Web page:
University of Arkansas System
Type of paper: Thesis/Dissertation Chapter
The New Madrid Seismic Zone
An earthquake is a natural phenomenon resulting from an abrupt release of energy that is stored in the Earth’s crust. This sudden release of energy creates seismic waves. At the surface of the Earth, earthquakes may show up by way of shaking or the displacement of the ground. Sometimes tsunamis are caused in this way. Both earthquakes and tsunamis may result in loss of life as well as property destruction (“Earthquake”).
Earthquakes are caused by friction between tectonic plates. As these plates get stuck, they put a strain on the Earth’s surface. This strain could turn out to be so significant that rocks may give way and fault lines may be created. Earthquakes may also be caused by human activities on the surface of the Earth. Such activities may include the extraction of minerals as well as fossil fuel from the crust of the Earth; the removal of or the injection of fluids into the Earth’s crust; huge explosions; and the collapse of massive buildings (“Earthquake”).
Humans have not yet been able to accurately predict when or where earthquakes would occur. All that they are equipped to do at this time is to estimate the effects of potential earthquakes (“Estimating Earthquake Losses” 50). Even so, the potential loss of human life due to earthquakes cannot be predicted.
In the history of continental United States, the largest known earthquakes have happened in the Mississippi Valley. Estimated over magnitude 8, these earthquakes occurred in the years 1811 and 1812. The New Madrid Seismic Zone was held responsible for the earthquakes. This Zone centers on the New Madrid fault system, and extends from northeastern Arkansas through southeast Missouri and extreme western Tennessee as well as Kentucky to the southern tip of the state of Illinois.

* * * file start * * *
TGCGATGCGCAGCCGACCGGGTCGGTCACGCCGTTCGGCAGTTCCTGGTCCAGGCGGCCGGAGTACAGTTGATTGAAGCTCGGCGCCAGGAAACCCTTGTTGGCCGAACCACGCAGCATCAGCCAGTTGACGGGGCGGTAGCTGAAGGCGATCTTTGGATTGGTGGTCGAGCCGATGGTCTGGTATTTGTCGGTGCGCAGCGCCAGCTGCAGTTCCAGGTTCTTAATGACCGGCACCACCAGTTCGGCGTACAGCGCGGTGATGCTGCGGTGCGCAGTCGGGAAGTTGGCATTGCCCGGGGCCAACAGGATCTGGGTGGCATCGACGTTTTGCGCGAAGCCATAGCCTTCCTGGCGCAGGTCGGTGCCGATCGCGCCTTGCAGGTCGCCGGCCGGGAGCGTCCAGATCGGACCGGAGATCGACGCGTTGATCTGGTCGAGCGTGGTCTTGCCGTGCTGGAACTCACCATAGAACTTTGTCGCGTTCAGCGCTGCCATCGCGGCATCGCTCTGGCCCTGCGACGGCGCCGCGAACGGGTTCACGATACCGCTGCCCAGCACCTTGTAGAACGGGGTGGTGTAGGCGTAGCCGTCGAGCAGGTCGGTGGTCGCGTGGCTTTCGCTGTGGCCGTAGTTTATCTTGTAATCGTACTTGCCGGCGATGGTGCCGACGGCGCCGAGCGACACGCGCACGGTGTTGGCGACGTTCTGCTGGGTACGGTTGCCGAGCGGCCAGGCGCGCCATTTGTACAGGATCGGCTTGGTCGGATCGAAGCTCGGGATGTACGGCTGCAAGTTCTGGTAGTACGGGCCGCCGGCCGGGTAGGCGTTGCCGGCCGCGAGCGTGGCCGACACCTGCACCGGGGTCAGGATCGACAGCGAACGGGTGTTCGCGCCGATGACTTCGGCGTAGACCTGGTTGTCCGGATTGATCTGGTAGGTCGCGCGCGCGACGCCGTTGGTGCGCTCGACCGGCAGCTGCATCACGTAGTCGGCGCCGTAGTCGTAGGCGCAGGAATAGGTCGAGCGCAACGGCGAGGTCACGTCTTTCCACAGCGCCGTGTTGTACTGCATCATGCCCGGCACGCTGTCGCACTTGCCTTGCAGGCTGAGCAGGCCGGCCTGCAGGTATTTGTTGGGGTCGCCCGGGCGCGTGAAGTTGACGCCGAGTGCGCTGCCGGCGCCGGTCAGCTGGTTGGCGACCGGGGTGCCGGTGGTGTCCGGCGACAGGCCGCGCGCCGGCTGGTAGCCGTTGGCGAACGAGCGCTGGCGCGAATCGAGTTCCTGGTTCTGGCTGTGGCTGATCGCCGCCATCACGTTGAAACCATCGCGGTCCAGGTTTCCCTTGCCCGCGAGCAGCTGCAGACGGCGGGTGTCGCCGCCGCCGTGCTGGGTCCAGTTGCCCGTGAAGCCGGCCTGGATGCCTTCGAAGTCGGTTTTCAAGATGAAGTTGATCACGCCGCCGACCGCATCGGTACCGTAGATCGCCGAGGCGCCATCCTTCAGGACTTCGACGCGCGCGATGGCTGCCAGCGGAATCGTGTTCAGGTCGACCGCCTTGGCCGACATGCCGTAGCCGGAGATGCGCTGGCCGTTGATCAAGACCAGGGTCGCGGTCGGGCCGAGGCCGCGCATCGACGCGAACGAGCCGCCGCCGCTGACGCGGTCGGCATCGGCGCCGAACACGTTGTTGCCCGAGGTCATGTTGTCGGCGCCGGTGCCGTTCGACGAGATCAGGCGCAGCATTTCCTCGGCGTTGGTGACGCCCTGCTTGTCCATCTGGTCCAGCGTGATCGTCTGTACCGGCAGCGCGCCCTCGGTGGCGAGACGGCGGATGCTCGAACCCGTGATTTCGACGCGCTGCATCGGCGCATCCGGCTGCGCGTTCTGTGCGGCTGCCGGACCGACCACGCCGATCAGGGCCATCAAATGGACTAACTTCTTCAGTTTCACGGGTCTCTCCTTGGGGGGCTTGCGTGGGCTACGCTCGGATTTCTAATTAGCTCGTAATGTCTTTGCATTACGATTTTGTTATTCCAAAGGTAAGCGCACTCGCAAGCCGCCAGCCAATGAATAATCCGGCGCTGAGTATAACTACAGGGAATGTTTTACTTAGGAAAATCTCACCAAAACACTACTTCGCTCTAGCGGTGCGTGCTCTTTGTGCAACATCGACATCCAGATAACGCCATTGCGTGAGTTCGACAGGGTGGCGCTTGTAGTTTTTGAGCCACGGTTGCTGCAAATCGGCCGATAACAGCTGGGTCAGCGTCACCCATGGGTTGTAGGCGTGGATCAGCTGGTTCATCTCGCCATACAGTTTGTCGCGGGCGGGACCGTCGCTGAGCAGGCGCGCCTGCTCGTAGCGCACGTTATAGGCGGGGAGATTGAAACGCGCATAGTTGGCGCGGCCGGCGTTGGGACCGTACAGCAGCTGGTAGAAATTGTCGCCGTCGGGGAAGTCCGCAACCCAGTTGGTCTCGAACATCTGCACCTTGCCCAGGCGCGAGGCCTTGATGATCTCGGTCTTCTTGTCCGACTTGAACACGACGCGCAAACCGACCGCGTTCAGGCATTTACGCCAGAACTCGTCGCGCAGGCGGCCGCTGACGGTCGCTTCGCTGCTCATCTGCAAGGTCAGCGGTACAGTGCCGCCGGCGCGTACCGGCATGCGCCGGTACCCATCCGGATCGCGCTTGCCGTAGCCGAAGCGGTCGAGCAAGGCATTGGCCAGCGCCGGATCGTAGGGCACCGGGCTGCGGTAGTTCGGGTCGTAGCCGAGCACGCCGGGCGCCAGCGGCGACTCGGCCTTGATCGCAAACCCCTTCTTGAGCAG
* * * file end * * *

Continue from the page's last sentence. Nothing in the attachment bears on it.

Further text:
The geological features of the Midwestern United States allow the transmission of seismic waves over a large region. Hence, a major New Madrid earthquake may cause damage to regions away from the New Madrid zone to boot. This larger area covered by an earthquake is what the New Madrid Seismic Zone is made up of. The Zone includes a huge part of eastern Arkansas and Missouri, northwestern Mississippi, western Tennessee as well as Kentucky, in addition to southern Illinois and Indiana (Farley 1-2).
The 1812 New Madrid earthquake was so intense that it caused the Mississippi to begin flowing backward. The earthquake laid waste to whole cities, from Chicago to New Orleans, and within minutes obliterated innumerable lives. Flood, fire, and chaos followed the earthquake, making the destruction caused by the seismic waves even more serious (Williams).
The American heartland has drastically changed ever since the largest earthquake in the continental United States occurred. Missouri is, of course, more populated than it was at the time of the largest earthquake. Human activities that may bring about an earthquake have also increased. Besides, the Mississippi is nowadays penned within a modern system of reservoirs, flood walls, in addition to levees. Few of these modern systems are earthquake proof, however (Williams). Hence, the damage expected to occur with a new earthquake is unimaginable.
From geological records, scientists have gathered that huge earthquakes have rocked New Madrid in 500 AD, 900 AD, 1530 AD, and 1811-12 AD. A large earthquake was predicted within a few hundreds years as recently as May 1999. Some seismologists disagreed with the prediction, and noted that whereas the San Andreas Fault was shifting up to two inches every year, New Madrid hardly moved – less than 1/10th of an inch every year. At this rate, seismologists predicted, it could take around ten thousand years for another major earthquake to occur.
This prediction was challenged by additional seismologists, who pointed out that since the New Madrid fault is buried quite deep – under three thousand feet of sediment in some places – the movement of the ground may not be telling on the surface. Moreover, the New Madrid is located in the center of a tectonic plate. Hence, comparisons with the San Andreas Fault are virtually meaningless (Simon). In other words, a major earthquake could strike Missouri and the other areas covered by New Madrid, at any time.